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Research Article
Open Access Peer-reviewed

Anti-oxidant and Anti-aging Activities of Fermented Vegetable-Fruit Drink

Leong-Perng Chan, Ya-Ping Tseng, Cheng Liu , Chia-Hua Liang
Journal of Food and Nutrition Research. 2021, 9(5), 240-250. DOI: 10.12691/jfnr-9-5-1
Received March 12, 2021; Revised April 26, 2021; Accepted May 05, 2021

Abstract

Fermented foods contain beneficial probiotics, which thus results in products with improved nutritional properties and healthy effects. There is however a need for research on clinical trials to measure the effects of fermented foods in clinical applications and in skincare. The composition of fermented vegetable-fruit drink (FVFD) included the fermented vegetable-fruit juice, apple juice, fructose, high methoxyl pectin, citric acid, apple flavor and water. In this study, the effects of FVFD on the free radical scavenging activities, promotion of skin cell proliferation and collagen synthesis were investigated. A randomized, controlled, double-blind study design was used to assess FVFD and basic drink (50 ml of a FVFD/placebo drink daily for 8 weeks for each subject). Thirty subjects (aged 35-55 years old) were recruited for an 8 week-long clinical trial to confirm the efficacy of FVFD in improving the serum biochemical superoxide dismutase (SOD) and catalase levels, and anti-skin age markers, including improving skin moisture, brightness and elasticity, reducing crow’s feet, skin texture, wrinkles, pores and spots, and increasing amount of skin collagen. The results suggest that fermented vegetable-fruit drink has anti-oxidant activities, promotes collagen synthesis and delays the aging of skin with potential applications in food additives.

1. Introduction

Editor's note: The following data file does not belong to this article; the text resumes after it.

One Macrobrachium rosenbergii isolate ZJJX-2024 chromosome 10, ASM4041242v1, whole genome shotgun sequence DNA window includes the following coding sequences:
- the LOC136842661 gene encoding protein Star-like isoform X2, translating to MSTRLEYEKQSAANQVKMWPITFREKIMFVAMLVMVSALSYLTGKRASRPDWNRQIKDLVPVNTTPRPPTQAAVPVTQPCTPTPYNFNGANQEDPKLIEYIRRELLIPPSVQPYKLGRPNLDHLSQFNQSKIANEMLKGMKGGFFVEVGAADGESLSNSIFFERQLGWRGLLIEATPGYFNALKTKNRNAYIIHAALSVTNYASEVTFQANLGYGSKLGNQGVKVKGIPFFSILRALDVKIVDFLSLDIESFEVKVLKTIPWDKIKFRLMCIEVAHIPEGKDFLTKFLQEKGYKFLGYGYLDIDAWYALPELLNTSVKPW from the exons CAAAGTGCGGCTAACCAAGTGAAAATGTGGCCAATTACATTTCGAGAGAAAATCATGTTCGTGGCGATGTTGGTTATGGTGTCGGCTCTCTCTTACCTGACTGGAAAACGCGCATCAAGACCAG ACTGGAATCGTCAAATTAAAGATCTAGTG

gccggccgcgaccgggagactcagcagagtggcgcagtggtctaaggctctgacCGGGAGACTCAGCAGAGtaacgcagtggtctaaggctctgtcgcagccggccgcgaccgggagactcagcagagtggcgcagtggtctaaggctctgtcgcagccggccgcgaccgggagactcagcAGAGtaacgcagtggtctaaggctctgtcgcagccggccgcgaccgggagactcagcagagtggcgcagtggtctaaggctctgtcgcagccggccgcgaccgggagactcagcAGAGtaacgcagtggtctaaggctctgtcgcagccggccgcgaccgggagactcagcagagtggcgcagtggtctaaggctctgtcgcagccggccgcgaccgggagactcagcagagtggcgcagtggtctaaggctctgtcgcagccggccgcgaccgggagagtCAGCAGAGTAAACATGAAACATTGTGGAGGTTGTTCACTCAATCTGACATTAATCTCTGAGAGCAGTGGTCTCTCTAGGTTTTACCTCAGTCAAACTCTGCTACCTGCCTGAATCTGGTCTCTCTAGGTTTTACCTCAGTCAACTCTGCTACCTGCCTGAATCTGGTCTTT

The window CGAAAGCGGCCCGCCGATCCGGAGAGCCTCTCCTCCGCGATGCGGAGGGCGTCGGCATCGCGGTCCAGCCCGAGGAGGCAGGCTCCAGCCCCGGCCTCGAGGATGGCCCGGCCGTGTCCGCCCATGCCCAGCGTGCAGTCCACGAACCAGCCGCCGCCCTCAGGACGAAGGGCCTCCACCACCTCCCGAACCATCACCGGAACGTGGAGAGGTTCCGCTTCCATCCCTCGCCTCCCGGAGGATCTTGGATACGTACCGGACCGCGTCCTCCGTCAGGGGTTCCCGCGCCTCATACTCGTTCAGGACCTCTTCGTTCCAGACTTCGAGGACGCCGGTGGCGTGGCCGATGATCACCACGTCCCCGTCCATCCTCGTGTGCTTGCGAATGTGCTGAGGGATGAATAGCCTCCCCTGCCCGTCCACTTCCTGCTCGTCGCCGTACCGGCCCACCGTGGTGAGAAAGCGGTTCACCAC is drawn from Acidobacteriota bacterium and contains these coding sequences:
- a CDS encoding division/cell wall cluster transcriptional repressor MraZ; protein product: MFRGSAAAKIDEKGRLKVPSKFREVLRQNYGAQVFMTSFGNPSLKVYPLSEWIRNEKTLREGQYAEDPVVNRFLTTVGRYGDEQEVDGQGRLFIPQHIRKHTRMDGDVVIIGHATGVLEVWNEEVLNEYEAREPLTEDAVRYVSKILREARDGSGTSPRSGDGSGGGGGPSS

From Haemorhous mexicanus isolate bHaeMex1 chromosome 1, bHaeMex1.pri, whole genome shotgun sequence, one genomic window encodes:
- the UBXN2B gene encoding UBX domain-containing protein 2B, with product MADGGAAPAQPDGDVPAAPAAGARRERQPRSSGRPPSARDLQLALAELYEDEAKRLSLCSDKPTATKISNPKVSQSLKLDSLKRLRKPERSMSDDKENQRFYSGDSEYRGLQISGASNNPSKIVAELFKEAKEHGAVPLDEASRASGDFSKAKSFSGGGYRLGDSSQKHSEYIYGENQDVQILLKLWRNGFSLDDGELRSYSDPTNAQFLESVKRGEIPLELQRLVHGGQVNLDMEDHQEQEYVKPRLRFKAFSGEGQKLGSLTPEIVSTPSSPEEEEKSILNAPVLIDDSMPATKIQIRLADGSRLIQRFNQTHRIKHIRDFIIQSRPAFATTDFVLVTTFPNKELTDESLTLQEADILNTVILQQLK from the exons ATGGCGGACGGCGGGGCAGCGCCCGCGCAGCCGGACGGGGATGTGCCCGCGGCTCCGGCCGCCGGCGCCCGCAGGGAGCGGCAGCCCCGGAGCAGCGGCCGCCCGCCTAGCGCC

Vegetables and fruits are good sources of vitamins, dietary fibers, minerals, and phytochemicals (such as polyphenols), which impart anti-aging, anti-oxidative, anti-inflammatory, and anti-cancer activities on disease prevention in humans 1. They are commonly eaten fresh or after cooking as well as may be processed into juices. However, with the accumulation of probiotic-associated studies, researchers have recently forayed into the development of probiotic vegetable/fruit juices through fermentation 2. It has been unveiled that the lactic acid fermentation with/without yeast can boost the increase of nutritional values (such as amino acids, vitamins, minerals, and antioxidants) of functional vegetable and fruit juices 3, 4, 5, 6, 7, 8, 9. Note that yeast contains abundant nutrients and biofactors, which promote the growth of microorganisms during fermentation 10. The health benefits of probiotic juices are attributed to probiotic effect or biogenic effect 11. Biogenic effect refers to the positive influence of the secondary metabolites (such as B vitamins and bioactive peptides) synthesized by bacteria during fermentation on humans 8. For instance, Rakin et al. demonstrated that Lactobacillus species and brewer’s yeast extract could increase the contents of vitamin C and betanin in beetroot juices as well as reinforce the levels of the minerals and β-carotene in carrot juices 8, 9. In addition, Yang et al. uncovered that lactic acid fermentation might significantly improve the antioxidant capacity of a vegetable-fruit drink (including apples, pears, and carrots) with respect to the enrichment of vitamin C and polyphenols 12.